Hello Moorea Seal readers. My name is Elias and I have a little blog with my wife Theresa called Orange Juice ETC. We are honored to be guests today, I hope some of you find this interesting and/or helpful!
A couple years ago my dad gave me his old Olympus OM-1n 35mm camera. I immediately fell in love with it. The big bright viewfinder, the shiny chrome dials, the solid feel of the all-metal body, and the effortless flicker of the shutter all hearken back to a time when things were made to last. And last it has. My dad bought his Olympus in 1974, and for several decades it accompanied him all over the world. The bright kodachromes and ektachromes filed neatly in boxes next to my scanner are a testament to the longevity and reliability of this fine machine.
I now own roughly a dozen old film cameras. I've picked them up at estate sales, antique stores, thrift store auctions, ebay, and used camera shops. Because digital is so prevalent you can often find professional level film cameras at dirt cheap prices. For example, I have a Mamiya 645 1000s that I use for most of my landscapes these days. Back in its heyday this camera would have sold for a thousand dollars or more. I snagged it for $250. I also own a 1936 Leica III that I picked up at an estate sale for $5, maybe the find of my life. The images it produces have a timeless look to them that is quite charming. Each camera has its own unique characteristics. If the "film look" that's so popular now interests you, well, quit wasting your time with Instagram and get the real thing!
As I've accumulated my collection I've learned a few things about inspecting these cameras. As well-built and reliable as they are, most of them are 30+ years old, and it's worth giving them a thorough inspection before committing to buy. If any of you are interested in film photography I hope this little guide will help you find a camera you can fall in love with and enjoy for many years.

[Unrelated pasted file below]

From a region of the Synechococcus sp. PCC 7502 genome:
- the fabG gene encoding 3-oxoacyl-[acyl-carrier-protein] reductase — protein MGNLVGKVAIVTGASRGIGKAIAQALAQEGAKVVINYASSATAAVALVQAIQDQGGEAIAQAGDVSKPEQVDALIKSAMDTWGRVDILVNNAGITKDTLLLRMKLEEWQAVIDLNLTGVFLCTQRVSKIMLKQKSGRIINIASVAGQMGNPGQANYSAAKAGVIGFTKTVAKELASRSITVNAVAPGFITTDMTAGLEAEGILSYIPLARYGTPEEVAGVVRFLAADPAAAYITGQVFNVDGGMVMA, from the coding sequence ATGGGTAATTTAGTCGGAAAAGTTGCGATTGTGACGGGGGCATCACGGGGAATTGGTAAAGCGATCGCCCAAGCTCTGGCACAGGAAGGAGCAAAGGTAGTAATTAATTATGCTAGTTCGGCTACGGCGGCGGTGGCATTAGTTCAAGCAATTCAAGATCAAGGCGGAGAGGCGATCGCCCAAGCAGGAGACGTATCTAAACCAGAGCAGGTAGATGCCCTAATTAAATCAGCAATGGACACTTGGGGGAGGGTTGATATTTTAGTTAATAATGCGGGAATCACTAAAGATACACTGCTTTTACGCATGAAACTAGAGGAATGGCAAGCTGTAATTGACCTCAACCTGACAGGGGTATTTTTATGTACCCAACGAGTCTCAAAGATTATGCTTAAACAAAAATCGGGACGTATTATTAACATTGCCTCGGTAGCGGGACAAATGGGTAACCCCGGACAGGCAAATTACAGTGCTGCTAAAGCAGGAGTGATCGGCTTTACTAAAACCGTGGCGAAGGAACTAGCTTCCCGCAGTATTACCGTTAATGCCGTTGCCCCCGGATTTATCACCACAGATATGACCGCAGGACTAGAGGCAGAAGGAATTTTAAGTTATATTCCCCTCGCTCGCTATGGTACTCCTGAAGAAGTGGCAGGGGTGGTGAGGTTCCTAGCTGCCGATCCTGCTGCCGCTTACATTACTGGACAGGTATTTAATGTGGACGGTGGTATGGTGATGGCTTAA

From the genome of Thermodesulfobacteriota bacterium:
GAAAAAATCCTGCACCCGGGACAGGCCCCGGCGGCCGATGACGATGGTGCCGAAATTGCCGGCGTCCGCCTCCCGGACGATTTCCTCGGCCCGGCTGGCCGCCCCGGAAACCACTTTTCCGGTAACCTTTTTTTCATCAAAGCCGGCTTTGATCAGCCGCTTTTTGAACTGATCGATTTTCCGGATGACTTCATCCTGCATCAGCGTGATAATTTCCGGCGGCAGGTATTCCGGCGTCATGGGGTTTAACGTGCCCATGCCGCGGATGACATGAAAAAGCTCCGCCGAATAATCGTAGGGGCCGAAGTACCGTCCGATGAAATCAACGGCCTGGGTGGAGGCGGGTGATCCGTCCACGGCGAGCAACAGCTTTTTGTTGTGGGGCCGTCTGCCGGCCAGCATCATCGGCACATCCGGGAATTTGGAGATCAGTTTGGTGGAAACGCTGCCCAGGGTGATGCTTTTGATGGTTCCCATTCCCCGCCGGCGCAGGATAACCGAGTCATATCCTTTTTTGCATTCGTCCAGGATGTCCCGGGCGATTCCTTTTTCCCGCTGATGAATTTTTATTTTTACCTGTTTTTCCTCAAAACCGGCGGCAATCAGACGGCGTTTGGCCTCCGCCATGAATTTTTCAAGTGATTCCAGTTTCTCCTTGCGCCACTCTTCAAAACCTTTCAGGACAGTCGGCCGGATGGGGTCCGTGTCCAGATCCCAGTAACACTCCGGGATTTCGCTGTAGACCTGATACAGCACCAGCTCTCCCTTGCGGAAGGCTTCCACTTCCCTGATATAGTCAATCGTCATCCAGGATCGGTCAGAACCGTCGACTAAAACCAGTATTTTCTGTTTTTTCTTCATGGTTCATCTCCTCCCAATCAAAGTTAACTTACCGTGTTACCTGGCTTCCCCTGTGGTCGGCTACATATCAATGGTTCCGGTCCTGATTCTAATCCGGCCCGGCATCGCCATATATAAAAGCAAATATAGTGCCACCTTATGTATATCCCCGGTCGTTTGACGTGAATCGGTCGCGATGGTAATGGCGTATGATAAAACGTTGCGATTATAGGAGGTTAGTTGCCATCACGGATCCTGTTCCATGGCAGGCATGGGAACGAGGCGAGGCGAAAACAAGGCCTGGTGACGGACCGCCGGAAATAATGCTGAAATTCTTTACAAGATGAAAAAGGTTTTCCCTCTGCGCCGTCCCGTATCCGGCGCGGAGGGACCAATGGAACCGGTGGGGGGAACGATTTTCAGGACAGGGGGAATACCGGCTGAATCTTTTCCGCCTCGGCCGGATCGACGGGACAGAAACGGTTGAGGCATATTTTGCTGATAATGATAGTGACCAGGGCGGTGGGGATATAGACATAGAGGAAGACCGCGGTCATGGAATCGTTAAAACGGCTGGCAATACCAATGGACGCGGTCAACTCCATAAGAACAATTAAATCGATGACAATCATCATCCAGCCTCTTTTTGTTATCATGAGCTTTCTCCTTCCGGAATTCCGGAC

The Lens - The first and most important thing to check is the lens. Without a working lens you are stuck with an expensive vintage paperweight.
1. Inspect the lens glass. Look for scratches, chips, or dust. Dust on the outside of the glass is fine, you can clean that off with a microfiber cloth. Dust behind the glass means you'll have to pay a repairman to take apart the lens to clean it. A tiny speck or two behind the glass isn't the end of the world, but any more it may be best to move along.
2. If you are able, inspect the lens blades for oil. The ability to check for this will vary from lens to lens. My Olympus lenses have a little button you can push that closes the aperture blades, some cameras have depth of field preview buttons that do the same thing. If the lens blades have oil on them, don't waste your time. Oil will cause the aperture blades to stick when you fire the camera which will throw off your exposure.
3. Remove the lens from the body of the camera and look through the glass with a bright light source behind it. You are looking for the dust inside the glass we mentioned before, as well as mold that sometimes grows between the glass elements inside the lens. If you find a lot of dust, or any mold at all save your money for another day.
The Body - Of secondary importance to the lens is the body. You want a solid, mechanically reliable body without light leaks.
4. The primary weak point on any of these old cameras is the light seals. They are nothing more than little rubberized foam strips, and often turn to a sticky mush over time. Open the film door and look at the foam. If it looks dry and intact you are probably fine. If it looks gummy, or if there are little chunks missing you are likely going to have light leak issues. The good news is, if you are handy and patient, light seals are very easy to replace yourself. You can get a kit on ebay for just about any old camera for $10. In other words, the light seals aren't a deal-breaker if you A) want to try a few rolls with light leaks, or B) don't mind spending $10 and 30 minutes replacing them.